I may not have seen many Ghibli films, but I like what I've seen. I'm a huge fan of My Neighbour Totoro and I loved Spirited Away, and the only reason I watched this film was because I saw it at Cex (electronic trading store) for a low enough price and seeing that it was a Ghibli film, I bought it. Can't hurt to add to the collection, right?
Arrietty (known as The Secret World of Arrietty in the Americas) is loosely based on The Borrowers, a novel by Mary Norton. I never read the book and probably never will, but whether or not I'm familiar with the source material is irrelevant. The real question is, how does the film itself fare?
The film takes place in one house. Yes, that's right; one house. A pint-sized girl named Arrietty (no shit) lives with her mother and father beneath the house in order to avoid human detection. The family constantly aquires food and goods from the humans living in the house: they are known as Borrowers. During a scavenging trip with her father, Arrietty is noticed by a sickly boy named Sho (or Shawn in the US dub, the Japanese name is still the same in the UK dub) and, despite escaping, is placed into a state of fear when the housemaid begins to actively hunt for the Borrowers while Sho attempts to help the girl as much as possible.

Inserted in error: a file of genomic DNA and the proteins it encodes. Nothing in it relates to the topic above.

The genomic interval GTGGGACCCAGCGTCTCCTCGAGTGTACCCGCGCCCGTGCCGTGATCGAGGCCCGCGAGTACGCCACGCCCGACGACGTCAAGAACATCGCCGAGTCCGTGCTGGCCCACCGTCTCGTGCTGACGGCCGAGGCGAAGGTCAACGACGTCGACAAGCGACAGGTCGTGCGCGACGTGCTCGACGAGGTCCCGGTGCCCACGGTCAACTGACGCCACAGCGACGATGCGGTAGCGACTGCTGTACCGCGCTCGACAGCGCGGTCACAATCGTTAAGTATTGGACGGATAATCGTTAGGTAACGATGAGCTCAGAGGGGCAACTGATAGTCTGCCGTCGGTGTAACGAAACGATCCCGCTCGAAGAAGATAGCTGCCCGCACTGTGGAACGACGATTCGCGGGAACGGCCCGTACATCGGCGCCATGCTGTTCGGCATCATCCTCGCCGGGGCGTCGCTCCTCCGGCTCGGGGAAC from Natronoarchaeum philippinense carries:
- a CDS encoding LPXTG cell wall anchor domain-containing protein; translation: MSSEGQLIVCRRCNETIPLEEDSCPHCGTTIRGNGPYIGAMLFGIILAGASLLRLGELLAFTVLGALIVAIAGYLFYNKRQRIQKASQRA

One of the things I liked about this film was the scale: even though it's set in a single house, viewing the building from the perspective of a tiny person made everything seem huge. Nails became platforms, an insignificant drop of water became a huge blob of liquid, a grassy plain became a forest. The fact that the protagonist was as big as a pinky finger really helped to maximise the size of everything, it makes something as mundane as a pile of rocks seem like an adventure.
Also, the film contains some very threatening scenes on occasion, especially any scene involving the housemaid and Arrietty's mother. The dramatic expressions of the maid combined with the frightened expressions of the mother make their moments on screen very tense and almost scary. You know what? I really like that! I mean, Totoro is still terrific, but even I'll admit that it seems a bit too upbeat and unintimidating. This may not be a horrifying film, but it manages to legitimately freak me out at points unlike any of the other Ghibli films that I've seen to date.